The bizarre history of dowsing rods

In "De Officiis," Cicero opined about the possibility of a post-scarcity world — "If all that is needed for our nourishment and support arrives to us by means of some divine rod... then each of us, free from all care and trouble, may give himself up to the exclusive pursuit of study and science."

Luckily, just such a magic wand arrived in the Middle Ages in the form of the mystical dowsing rod. The concept was simple: through the use of a stick and easy-to-master, DIY supernatural forces, the weird uncles of the world could find whatever goods were hidden beneath the Earth. Generally, the practice is associated with sniffing out subterranean water sources, but Curious Myths of the Middle Ages points out that it's been used as a spiritual multi-tool, good for finding "veins of precious metals, springs of water, thefts, and murders." An LA Times account from 1988 described a woman using dowsing to determine the "energy levels" of her grapefruit. Fear not, the citrus was discovered to be "top grade."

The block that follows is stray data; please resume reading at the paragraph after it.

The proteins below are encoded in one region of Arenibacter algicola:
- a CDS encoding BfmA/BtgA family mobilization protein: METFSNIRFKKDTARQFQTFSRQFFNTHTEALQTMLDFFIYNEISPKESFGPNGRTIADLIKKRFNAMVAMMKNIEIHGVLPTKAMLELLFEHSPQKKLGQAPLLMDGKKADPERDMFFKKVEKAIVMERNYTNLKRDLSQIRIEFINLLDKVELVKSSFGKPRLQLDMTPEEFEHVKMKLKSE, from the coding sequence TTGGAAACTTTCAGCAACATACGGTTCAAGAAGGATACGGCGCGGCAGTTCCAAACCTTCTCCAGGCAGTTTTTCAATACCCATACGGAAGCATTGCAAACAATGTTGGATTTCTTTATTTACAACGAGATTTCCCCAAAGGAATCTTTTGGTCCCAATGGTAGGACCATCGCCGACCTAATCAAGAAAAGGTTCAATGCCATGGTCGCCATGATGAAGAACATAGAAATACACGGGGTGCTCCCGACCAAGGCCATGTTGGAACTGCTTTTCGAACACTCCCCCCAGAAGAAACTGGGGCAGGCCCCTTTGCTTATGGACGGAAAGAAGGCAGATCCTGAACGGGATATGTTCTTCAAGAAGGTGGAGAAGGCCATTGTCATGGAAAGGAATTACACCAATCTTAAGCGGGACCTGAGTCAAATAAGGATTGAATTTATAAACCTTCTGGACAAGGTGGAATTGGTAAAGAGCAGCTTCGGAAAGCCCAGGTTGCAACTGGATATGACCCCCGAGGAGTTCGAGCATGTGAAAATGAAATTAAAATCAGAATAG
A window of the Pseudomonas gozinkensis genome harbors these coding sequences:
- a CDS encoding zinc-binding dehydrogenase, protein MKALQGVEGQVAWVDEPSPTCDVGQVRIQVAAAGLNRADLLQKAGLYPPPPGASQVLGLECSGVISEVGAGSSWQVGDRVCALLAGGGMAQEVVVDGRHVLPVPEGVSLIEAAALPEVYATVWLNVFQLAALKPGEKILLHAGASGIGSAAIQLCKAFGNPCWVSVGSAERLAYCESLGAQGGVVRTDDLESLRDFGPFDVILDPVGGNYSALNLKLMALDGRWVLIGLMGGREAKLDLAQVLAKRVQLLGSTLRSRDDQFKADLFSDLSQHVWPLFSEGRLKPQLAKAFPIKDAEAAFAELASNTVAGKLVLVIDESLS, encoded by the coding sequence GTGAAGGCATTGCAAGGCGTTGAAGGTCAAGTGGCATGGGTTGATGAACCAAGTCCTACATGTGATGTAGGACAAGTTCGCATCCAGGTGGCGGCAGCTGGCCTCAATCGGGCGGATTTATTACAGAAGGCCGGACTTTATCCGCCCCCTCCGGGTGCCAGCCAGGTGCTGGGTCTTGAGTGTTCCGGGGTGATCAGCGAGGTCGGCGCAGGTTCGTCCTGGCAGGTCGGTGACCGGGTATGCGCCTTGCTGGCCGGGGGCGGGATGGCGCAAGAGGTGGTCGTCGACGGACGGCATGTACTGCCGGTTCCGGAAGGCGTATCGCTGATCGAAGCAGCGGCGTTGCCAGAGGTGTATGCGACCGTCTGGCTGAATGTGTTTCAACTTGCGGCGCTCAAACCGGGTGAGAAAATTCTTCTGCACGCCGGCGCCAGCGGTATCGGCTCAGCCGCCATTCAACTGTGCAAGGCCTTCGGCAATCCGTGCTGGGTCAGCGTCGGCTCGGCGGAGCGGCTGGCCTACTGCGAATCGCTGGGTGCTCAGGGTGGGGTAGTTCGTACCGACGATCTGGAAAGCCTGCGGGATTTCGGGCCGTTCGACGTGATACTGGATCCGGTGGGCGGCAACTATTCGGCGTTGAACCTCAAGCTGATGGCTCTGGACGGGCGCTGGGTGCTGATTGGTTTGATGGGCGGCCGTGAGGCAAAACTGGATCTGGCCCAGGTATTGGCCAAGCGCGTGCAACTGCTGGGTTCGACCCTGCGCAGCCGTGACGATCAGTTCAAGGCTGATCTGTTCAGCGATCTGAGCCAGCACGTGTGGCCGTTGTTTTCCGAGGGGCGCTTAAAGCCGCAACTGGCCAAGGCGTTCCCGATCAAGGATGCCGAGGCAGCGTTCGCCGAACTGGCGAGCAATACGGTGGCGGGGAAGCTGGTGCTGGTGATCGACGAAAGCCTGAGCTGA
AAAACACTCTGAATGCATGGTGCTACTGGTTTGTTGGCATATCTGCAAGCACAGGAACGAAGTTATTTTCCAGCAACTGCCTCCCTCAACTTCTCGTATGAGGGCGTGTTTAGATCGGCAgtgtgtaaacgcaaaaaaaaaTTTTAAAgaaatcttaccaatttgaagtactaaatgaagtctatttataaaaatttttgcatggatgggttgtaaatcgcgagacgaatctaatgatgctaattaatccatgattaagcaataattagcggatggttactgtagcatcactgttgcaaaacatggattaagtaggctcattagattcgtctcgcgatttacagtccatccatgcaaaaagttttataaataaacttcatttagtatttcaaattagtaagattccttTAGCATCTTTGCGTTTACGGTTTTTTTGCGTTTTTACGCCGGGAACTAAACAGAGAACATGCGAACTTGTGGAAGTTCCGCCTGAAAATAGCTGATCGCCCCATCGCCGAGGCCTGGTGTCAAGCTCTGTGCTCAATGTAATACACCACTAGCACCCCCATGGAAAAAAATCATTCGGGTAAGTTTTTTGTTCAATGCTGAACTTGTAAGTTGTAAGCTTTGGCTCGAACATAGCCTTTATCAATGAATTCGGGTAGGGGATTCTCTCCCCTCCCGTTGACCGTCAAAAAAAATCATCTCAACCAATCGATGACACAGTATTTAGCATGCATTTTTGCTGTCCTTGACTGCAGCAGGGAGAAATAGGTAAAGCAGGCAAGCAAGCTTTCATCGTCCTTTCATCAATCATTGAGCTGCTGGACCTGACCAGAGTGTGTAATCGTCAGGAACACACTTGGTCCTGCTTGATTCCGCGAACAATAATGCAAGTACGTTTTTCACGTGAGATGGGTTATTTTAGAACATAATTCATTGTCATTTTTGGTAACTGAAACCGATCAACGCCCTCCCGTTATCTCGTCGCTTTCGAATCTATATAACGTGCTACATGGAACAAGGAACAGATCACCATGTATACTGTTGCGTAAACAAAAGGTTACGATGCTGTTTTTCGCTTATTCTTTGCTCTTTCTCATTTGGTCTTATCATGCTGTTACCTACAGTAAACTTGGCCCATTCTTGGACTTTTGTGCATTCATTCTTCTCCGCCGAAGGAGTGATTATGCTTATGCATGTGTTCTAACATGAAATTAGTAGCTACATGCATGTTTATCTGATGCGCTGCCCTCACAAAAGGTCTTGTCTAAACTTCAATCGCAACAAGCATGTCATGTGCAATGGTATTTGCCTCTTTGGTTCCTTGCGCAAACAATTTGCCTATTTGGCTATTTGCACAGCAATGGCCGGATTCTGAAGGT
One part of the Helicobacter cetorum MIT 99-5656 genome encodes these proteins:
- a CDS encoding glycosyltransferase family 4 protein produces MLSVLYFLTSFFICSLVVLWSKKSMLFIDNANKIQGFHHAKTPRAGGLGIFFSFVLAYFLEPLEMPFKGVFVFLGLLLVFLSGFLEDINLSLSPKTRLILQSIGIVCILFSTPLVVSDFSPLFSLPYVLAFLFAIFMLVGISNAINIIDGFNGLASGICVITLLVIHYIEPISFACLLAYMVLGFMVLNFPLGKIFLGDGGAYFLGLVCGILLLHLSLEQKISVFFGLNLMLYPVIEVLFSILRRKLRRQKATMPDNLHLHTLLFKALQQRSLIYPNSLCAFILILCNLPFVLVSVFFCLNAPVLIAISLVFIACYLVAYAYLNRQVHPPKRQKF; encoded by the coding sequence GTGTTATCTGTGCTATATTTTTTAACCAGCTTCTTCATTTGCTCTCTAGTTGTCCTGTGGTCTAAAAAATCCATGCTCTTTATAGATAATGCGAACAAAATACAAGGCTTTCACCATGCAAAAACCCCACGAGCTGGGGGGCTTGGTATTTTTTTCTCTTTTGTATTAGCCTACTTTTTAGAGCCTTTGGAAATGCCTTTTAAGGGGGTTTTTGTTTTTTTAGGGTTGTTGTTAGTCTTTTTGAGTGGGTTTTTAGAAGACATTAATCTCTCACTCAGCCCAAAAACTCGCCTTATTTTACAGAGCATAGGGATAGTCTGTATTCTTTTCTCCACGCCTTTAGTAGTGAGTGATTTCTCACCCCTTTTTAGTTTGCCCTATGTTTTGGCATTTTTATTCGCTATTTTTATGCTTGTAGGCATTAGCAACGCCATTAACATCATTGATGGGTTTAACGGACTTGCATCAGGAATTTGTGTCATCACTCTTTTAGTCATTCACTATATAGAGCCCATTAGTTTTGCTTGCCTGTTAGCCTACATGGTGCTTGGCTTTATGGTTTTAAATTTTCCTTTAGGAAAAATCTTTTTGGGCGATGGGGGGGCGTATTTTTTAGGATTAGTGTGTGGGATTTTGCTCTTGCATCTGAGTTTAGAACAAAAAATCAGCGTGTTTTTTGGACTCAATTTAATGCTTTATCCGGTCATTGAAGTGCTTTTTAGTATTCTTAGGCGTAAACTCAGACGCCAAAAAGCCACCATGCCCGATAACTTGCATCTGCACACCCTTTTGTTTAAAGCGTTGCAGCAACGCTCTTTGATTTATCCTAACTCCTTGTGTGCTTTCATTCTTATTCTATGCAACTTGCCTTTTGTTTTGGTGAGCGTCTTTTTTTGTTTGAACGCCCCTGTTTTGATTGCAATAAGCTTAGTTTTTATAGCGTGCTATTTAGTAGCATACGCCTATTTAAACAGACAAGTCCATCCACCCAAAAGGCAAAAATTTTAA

Between finding gold and figuring out whether or not grapefruit is good, dowsing clearly wears a lot of hats. How does such a remarkable feat work?

Dowsing rods don't work

The earliest accounts of modern dowsing, also known as "divining," "water witching," or "doodlebugging," go back to ancient Greece. Early proponents of the practice would grab a y-shaped stick with both hands, following the pull of the apparatus's third prong. When the prong dipped towards the ground, they knew that they had found whatever they were looking for. As time went on, new and exciting devices were developed, such as sticks that weren't y-shaped. Science never stops moving forward. " The practice of dowsing has been described as sinful and even demonic by everyone from Martin Luther to the Jesuits, according to Aeon.

Today, most researchers agree that any successes that dowsers have experienced come down to random chance, and that the motion of a dowsing rod can be pretty well attributed to ideomotor response — the same subconscious muscle movements that make Ouija boards talk. For a great example of how this works, try holding a pendulum as still as possible while only thinking about moving it. Without meaning to, your body will make small, subtle motions, causing the pendulum to jiggle.

Or maybe your weird uncle has superpowers. No judgement.